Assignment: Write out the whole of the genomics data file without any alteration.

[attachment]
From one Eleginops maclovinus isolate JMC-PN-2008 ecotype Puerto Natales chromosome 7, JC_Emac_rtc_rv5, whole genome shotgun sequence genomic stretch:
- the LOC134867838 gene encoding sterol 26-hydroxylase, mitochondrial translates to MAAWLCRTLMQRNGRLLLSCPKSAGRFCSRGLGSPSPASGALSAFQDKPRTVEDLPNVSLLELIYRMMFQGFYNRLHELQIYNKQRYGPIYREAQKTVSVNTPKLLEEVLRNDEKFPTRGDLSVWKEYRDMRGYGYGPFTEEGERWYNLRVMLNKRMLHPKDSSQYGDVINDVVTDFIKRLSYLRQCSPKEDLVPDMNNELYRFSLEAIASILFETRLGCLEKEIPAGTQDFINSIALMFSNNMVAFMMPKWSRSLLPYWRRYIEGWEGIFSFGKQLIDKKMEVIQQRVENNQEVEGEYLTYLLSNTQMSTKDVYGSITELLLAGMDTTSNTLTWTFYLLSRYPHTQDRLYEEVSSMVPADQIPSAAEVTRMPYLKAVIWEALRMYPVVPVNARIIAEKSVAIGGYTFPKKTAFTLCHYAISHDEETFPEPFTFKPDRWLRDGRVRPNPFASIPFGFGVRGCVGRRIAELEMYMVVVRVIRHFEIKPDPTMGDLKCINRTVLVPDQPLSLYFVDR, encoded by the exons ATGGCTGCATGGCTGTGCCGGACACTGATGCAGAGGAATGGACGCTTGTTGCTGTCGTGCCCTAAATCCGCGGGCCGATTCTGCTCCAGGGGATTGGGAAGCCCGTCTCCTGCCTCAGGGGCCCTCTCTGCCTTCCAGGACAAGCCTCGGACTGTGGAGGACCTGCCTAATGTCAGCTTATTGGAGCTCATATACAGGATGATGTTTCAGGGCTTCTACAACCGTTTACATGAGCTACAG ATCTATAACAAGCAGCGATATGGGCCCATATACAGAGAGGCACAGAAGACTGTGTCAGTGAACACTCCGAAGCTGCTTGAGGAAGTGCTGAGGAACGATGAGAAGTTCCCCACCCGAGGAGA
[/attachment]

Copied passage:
From one Eleginops maclovinus isolate JMC-PN-2008 ecotype Puerto Natales chromosome 7, JC_Emac_rtc_rv5, whole genome shotgun sequence genomic stretch:
- the LOC134867838 gene encoding sterol 26-hydroxylase, mitochondrial translates to MAAWLCRTLMQRNGRLLLSCPKSAGRFCSRGLGSPSPASGALSAFQDKPRTVEDLPNVSLLELIYRMMFQGFYNRLHELQIYNKQRYGPIYREAQKTVSVNTPKLLEEVLRNDEKFPTRGDLSVWKEYRDMRGYGYGPFTEEGERWYNLRVMLNKRMLHPKDSSQYGDVINDVVTDFIKRLSYLRQCSPKEDLVPDMNNELYRFSLEAIASILFETRLGCLEKEIPAGTQDFINSIALMFSNNMVAFMMPKWSRSLLPYWRRYIEGWEGIFSFGKQLIDKKMEVIQQRVENNQEVEGEYLTYLLSNTQMSTKDVYGSITELLLAGMDTTSNTLTWTFYLLSRYPHTQDRLYEEVSSMVPADQIPSAAEVTRMPYLKAVIWEALRMYPVVPVNARIIAEKSVAIGGYTFPKKTAFTLCHYAISHDEETFPEPFTFKPDRWLRDGRVRPNPFASIPFGFGVRGCVGRRIAELEMYMVVVRVIRHFEIKPDPTMGDLKCINRTVLVPDQPLSLYFVDR, encoded by the exons ATGGCTGCATGGCTGTGCCGGACACTGATGCAGAGGAATGGACGCTTGTTGCTGTCGTGCCCTAAATCCGCGGGCCGATTCTGCTCCAGGGGATTGGGAAGCCCGTCTCCTGCCTCAGGGGCCCTCTCTGCCTTCCAGGACAAGCCTCGGACTGTGGAGGACCTGCCTAATGTCAGCTTATTGGAGCTCATATACAGGATGATGTTTCAGGGCTTCTACAACCGTTTACATGAGCTACAG ATCTATAACAAGCAGCGATATGGGCCCATATACAGAGAGGCACAGAAGACTGTGTCAGTGAACACTCCGAAGCTGCTTGAGGAAGTGCTGAGGAACGATGAGAAGTTCCCCACCCGAGGAGA